One of the most notorious such killings of recent times occurred in April 1999, when Samia Imran, a young married woman, was shot in the office of Hina Jilani, a prominent Pakistani lawyer helping her to seek a divorce which her family could never countenance. Samia, 28, arrived at the Lahore law office of Hina Jilani to seek a divorce from her violent husband. As she settled on a chair across the desk from Hina, her mother Sultana entered with a male companion. Samia half-rose in greeting, but the man, Habib-ur-Rehman, grabbed her and held a pistol to her head. The first bullet entered near Samia's eye and she fell. She did not scream; there was dead silence. She probably never even knew what was happening. The killer stood over Samia's body and fired again. Hina reached for her alarm button as the gunman and Sultana left. The mother never even bothered to look whether her daughter was dead. The aftermath of the murder was equally revealing. Members of Pakistan's upper house demanded punishment for the lawyer and none of Pakistan's political leaders condemned the attack. The clergy in Peshawar wanted the lawyer to be put to death for trying to help Samia.

The loose term 'honour killing' may also apply to killing of both males and females in cultures that practice it. This is practiced as 'karo-kari' in the Sindh province of Pakistan. Karo-Kari is a compound word literally meaning 'black male' and 'black female', metaphoric terms for the adulterer and the adulteress. These killings target women and men who choose to have relationships outside of their family's tribal affiliations and/or religious community. They are never given an opportunity to give their version of events: most significantly of all, often the making of the allegation alone suffices to defile honour and, concomitantly, to justify the killing.

Two main factors contribute against women in the name of honour. These are a woman's commodification and the cultural concept of honour. The concept of women as an object or commodity, and not a human being endowed with dignity and rights equal to those of men, is deeply rooted in tribal culture. From time immemorial, they have been considered to be the property of the men in their family, irrespective of their class, ethnic or religious groups. The owner of the property has the right to decide its fate. This concept of ownership has turned women into a commodity which can be exchanged, bought and sold. In fact, in the tribal society of Sindh and Baluchistan, a woman is equated with money. This view goes far towards creating a situation where she may be butchered if she transgresses the conditions under which she is bound to a man for life. She may also be freely traded or given away as part of a karo-kari settlement.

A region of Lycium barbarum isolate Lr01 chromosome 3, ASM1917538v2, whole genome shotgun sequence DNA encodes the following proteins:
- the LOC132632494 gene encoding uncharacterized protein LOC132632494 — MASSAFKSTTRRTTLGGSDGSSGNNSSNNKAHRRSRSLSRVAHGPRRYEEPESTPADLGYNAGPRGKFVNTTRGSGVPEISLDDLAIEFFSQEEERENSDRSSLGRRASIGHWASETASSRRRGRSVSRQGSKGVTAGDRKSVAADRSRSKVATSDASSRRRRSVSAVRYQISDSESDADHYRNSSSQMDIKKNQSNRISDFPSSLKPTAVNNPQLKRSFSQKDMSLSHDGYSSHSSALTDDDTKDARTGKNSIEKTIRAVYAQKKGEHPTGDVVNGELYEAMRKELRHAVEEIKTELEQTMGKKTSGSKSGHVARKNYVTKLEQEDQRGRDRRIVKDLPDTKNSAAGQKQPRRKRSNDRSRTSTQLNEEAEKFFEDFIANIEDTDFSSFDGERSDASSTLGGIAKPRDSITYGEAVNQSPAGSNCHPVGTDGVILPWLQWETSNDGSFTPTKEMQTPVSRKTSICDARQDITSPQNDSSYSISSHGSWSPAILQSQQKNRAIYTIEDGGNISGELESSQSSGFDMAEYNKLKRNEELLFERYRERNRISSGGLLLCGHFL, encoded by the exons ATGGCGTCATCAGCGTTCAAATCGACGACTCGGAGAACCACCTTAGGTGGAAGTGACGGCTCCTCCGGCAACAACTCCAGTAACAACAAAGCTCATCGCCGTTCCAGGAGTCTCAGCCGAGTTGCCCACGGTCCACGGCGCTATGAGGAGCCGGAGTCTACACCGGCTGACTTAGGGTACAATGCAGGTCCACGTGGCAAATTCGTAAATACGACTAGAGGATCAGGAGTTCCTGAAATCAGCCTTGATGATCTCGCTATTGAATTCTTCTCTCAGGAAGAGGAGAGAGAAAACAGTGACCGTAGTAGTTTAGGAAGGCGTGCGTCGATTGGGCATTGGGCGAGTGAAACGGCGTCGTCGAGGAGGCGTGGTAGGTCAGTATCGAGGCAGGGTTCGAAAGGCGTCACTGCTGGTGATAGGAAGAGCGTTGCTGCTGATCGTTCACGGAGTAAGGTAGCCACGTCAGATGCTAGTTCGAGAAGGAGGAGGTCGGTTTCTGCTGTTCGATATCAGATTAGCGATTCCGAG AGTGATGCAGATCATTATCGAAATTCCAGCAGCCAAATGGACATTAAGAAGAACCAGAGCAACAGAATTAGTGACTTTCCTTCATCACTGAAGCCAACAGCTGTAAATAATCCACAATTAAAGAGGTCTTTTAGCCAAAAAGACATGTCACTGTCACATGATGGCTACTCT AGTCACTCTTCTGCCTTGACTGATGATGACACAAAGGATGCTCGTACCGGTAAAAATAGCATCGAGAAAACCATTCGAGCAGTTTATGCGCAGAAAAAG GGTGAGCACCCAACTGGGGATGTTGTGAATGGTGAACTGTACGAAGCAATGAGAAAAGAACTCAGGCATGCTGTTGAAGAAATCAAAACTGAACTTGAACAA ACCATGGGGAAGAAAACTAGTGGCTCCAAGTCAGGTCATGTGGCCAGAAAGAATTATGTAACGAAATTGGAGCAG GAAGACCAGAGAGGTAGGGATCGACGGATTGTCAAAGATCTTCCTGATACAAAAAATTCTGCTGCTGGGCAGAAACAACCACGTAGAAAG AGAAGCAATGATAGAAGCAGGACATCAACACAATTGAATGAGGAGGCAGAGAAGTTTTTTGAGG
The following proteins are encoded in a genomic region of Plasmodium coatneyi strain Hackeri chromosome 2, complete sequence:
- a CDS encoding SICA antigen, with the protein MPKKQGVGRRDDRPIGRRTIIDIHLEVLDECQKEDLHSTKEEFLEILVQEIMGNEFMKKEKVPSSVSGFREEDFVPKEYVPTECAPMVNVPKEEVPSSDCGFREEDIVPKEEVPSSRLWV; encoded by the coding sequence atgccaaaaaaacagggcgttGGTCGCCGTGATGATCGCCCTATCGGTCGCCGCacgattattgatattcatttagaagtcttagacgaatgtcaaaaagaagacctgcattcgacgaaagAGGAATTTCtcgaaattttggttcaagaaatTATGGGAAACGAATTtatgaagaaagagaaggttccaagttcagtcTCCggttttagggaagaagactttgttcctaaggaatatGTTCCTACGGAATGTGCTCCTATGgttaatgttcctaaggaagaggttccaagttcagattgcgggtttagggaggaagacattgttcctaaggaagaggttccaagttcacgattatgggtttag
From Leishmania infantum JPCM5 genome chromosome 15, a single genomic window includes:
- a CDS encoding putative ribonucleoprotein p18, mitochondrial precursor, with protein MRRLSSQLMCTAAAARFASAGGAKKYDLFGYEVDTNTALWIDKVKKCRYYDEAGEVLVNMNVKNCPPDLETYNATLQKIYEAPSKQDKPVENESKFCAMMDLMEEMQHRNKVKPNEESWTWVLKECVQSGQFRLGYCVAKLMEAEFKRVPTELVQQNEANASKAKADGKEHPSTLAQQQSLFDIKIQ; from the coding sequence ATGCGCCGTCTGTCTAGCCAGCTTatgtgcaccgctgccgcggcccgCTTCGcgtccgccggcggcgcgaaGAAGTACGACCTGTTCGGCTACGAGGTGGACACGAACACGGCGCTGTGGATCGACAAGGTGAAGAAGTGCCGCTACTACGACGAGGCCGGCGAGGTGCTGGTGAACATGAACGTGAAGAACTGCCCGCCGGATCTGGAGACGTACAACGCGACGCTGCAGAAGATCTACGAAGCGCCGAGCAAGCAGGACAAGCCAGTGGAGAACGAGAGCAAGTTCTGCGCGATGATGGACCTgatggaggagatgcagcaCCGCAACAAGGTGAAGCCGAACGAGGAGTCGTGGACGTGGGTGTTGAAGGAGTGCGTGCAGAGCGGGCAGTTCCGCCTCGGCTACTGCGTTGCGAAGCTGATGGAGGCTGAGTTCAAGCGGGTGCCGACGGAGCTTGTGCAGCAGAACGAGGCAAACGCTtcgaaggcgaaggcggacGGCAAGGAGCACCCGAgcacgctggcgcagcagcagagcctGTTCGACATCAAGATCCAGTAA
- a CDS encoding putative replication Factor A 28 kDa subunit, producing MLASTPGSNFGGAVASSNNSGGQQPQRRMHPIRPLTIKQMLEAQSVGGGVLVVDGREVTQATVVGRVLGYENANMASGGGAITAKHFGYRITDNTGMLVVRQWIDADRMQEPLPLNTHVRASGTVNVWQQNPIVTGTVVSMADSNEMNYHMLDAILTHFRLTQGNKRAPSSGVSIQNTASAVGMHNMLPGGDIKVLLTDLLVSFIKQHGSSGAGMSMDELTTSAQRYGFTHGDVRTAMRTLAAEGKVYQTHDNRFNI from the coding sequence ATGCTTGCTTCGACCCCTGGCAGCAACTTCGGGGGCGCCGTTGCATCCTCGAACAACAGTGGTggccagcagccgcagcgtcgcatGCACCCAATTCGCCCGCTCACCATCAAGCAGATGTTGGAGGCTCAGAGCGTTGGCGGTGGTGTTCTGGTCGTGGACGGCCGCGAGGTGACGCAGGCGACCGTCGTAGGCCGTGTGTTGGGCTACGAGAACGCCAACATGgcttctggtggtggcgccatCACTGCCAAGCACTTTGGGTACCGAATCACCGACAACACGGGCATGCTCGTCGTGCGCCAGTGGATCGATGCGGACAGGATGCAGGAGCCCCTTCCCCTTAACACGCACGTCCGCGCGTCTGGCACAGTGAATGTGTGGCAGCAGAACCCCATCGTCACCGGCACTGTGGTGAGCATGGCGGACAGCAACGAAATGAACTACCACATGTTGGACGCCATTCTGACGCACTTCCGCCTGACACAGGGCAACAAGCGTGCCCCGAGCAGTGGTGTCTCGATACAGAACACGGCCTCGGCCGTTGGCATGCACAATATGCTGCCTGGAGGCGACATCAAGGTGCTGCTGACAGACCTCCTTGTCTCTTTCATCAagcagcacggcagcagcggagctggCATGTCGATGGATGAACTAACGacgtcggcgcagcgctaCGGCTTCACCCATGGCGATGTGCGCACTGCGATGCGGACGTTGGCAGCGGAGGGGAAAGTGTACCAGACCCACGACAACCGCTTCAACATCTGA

Ownership rights are at stake when women are to be married, almost always by arrangement of their parents. A major consideration is the young woman's future inheritance rights over family property or assets. In Pakistan, feudal and tribal customs dictate that property be kept in the family. It is not uncommon for girls to be married to cousins, so that control over the estate (jagir) is not weakened, as would happen if a daughter were to marry an outsider. In absence of a male cousin (paternal or maternal), the woman has to undergo the ceremony of haq-baksh-wai, or marriage with the Quran. While women are usually forced to accept such matrimonial decisions made by their fathers, men have the freedom to wed a second woman in accordance with their liking, and lead a life in the public sphere where they can find fulfillment. Women by contrast are usually confined almost entirely to the four walls of their home.